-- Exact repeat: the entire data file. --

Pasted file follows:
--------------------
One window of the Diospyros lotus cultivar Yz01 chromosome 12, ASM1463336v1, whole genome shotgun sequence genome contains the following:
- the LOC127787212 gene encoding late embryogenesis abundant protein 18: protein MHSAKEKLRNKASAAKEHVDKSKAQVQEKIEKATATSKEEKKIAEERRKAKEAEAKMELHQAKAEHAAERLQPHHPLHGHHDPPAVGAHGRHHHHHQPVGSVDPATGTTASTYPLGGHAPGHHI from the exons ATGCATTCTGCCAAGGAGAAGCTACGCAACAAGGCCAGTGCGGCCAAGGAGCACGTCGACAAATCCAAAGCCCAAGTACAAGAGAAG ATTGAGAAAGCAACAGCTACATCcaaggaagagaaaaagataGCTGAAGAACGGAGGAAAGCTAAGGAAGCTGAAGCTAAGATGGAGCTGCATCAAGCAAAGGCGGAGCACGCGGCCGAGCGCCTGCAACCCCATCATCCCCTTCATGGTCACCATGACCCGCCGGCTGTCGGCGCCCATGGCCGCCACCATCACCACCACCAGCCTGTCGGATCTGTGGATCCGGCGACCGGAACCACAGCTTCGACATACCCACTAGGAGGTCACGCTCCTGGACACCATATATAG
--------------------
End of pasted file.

One window of the Diospyros lotus cultivar Yz01 chromosome 12, ASM1463336v1, whole genome shotgun sequence genome contains the following:
- the LOC127787212 gene encoding late embryogenesis abundant protein 18: protein MHSAKEKLRNKASAAKEHVDKSKAQVQEKIEKATATSKEEKKIAEERRKAKEAEAKMELHQAKAEHAAERLQPHHPLHGHHDPPAVGAHGRHHHHHQPVGSVDPATGTTASTYPLGGHAPGHHI from the exons ATGCATTCTGCCAAGGAGAAGCTACGCAACAAGGCCAGTGCGGCCAAGGAGCACGTCGACAAATCCAAAGCCCAAGTACAAGAGAAG ATTGAGAAAGCAACAGCTACATCcaaggaagagaaaaagataGCTGAAGAACGGAGGAAAGCTAAGGAAGCTGAAGCTAAGATGGAGCTGCATCAAGCAAAGGCGGAGCACGCGGCCGAGCGCCTGCAACCCCATCATCCCCTTCATGGTCACCATGACCCGCCGGCTGTCGGCGCCCATGGCCGCCACCATCACCACCACCAGCCTGTCGGATCTGTGGATCCGGCGACCGGAACCACAGCTTCGACATACCCACTAGGAGGTCACGCTCCTGGACACCATATATAG